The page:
For regulations with teeth

The Labour Party’s consultation document, A Greener Britain, seeks proposals about different aspects of environmental policy. In this series of articles, Redgreenlabour supporters offer their thoughts. Please comment on these contributions which the authors may well revise and submit to the consultation in due course.
We also urge you to submit your own responses to the Party – whether as individuals or through your branches, CLPs, unions, SERA or other environmental groups. The deadline is 24th June.

Q: How should environmental rules and regulations be adapted for the future?

The Tory government claims it is committed to leaving the environment in a ‘better state’ after Brexit than it is now. It says that its EU Withdrawal Bill will ‘ensure that the whole body of existing EU environmental law continues to have effect’, writes Sean Thompson. But, as currently drafted, the bill will leave our environment less well protected than it is now.

In particular:

  • There is no commitment to convert all existing EU environmental law (including preambles, principles and jurisprudence) as well as the relevant parts of the Common Agricultural Policy, Common Fisheries Policy and energy policy, in line with a principle of non-regression, into domestic law.
  • There is no commitment to keeping domestic laws made through secondary legislation to implement our current EU obligations.
  • There is no commitment to confining the use of any delegated powers by Ministers to the faithful conversion of EU law by putting time limits and genuine parliamentary scrutiny on such powers.
  • There is no commitment to ensuring that changes beyond those necessary for the legislation to continue to operate post-Brexit are made by primary legislation only, and no commitment to giving each of the four constituent parts of the UK a full and proper role in monitoring, developing and implementing environment protection policies within their regions.

So Labour must make an explicit commitment that all the EU laws and regulations that protect our environment, as well any existing secondary legislation that puts those laws into effect, will be retained and converted into British law in full. It should pledge that any subsequent changes will be made only by primary legislation. In addition, Labour must make clear that all environmental policy areas that are currently devolved to the regions by the EU, particularly those of fisheries and agriculture, should remain so.

However, even the best environmental protection laws and regulations are worthless unless they can be monitored and enforced. The Environment Agency, Natural Resource Wales and the Scottish Environment Protection Agency are responsible for over 40 different areas of regulation, ranging from controlling the pollution of water, air and land, through regulating angling, commercial fisheries, tree felling and Sites of Special Scientific Interest, to the licensing of landfill, incineration and recycling facilities. They are also responsible for flood forecasting and prevention.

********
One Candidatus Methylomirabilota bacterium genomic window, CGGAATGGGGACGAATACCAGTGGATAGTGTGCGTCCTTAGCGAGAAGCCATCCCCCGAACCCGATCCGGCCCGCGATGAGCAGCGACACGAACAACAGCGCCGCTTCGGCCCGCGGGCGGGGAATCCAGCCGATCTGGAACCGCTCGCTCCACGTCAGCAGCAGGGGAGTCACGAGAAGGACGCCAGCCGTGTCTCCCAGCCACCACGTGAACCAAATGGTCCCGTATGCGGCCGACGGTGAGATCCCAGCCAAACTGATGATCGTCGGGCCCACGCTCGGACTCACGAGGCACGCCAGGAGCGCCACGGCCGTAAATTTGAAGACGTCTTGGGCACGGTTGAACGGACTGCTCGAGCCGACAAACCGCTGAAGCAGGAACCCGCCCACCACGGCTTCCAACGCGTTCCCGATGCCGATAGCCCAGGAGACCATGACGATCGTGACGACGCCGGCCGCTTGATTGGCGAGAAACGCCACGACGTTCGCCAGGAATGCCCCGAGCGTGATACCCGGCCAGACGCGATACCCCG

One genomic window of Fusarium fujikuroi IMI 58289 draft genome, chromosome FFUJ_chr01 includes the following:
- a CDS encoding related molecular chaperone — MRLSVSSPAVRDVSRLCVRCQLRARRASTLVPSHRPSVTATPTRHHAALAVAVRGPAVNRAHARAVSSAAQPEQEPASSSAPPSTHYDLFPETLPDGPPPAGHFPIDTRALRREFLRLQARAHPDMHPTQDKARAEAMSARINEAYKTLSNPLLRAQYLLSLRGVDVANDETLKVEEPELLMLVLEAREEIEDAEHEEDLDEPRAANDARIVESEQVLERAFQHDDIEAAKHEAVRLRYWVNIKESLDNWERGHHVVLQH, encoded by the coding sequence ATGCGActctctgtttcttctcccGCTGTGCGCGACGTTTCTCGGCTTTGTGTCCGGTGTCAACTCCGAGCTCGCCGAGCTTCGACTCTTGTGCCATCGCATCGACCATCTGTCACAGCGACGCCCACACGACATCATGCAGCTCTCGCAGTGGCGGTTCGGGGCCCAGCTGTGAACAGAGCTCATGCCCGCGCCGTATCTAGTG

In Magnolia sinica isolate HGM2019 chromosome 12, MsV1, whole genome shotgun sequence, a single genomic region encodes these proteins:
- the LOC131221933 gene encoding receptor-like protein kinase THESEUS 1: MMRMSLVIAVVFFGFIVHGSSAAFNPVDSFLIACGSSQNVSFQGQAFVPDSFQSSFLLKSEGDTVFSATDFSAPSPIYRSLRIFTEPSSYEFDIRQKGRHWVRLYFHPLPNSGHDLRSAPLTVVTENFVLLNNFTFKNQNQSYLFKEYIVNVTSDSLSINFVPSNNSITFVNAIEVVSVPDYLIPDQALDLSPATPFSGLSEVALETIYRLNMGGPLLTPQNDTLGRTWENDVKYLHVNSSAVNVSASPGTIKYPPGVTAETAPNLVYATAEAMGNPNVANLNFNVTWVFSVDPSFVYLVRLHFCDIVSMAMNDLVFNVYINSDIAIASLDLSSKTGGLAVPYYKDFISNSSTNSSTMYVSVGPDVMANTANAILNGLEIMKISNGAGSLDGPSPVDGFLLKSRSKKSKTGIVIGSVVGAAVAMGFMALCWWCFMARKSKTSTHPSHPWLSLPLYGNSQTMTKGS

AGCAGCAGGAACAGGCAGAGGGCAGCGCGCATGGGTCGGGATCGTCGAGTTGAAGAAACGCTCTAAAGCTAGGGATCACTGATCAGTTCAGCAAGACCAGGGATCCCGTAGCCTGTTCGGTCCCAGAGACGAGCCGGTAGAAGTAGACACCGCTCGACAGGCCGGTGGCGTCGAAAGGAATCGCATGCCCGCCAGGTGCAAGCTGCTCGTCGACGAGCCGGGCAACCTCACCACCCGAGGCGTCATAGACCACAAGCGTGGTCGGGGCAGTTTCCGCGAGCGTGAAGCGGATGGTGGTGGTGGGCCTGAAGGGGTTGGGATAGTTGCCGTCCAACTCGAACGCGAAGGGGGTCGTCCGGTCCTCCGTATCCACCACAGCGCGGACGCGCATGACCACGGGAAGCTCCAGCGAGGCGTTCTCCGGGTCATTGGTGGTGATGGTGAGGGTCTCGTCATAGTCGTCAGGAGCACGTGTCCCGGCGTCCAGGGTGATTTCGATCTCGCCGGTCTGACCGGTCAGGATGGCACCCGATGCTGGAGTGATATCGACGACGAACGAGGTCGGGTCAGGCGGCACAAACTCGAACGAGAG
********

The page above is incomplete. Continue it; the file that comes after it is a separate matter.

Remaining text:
Since 2010, they (especially the Environment Agency in England) have, in the words of Unison, been ‘cut and cut again’.  The Agency has seen cuts to its budget for environmental protection of 55%, from £113m in 2010/11 to £50m in 2016/17, while Natural England has had cuts of 60%, from £263m in 2009/10 to £106m in 2016/17. Labour must commit not only to a radical strengthening of environmental protection laws post Brexit but also ensure that the regulatory agencies have the resources needed to enforce them.

But even good environmental protection laws and well-funded enforcement agencies are pointless if the government itself can ignore the law with apparent impunity. The British government has been at the forefront of resistance to EU laws aimed at curbing air pollution deaths, and in violation of the EU’s NO2 limit since 2010. It has twice been told by the UK’s courts (once by the High Court and once by the Supreme Court) that its refusal to produce adequate proposals for dealing with the shocking problem of air pollution in much of urban Britain is unlawful. It has repeatedly failed to meet EU targets, continues to refuse to publish the details of its latest proposals and is likely to face heavy fines in the coming months. Yet the government seems to be quite unconcerned – the public purse will pick up the bill.

Labour should commit to introducing two key reforms. First, Ministers and Council Leaders should be made personally liable for at least a share of any fines, legal costs or compensation costs incurred when the government is found guilty of flouting environmental, public safety and human rights laws and regulations.

Second, an independent umbrella body covering the main environmental NGOs, such as the current Greener UK group, but open to trade unions and other civil society groups, should have legally enforceable ‘super complaint’ powers such as those enjoyed by the Consumers Association in the area of consumer protection.

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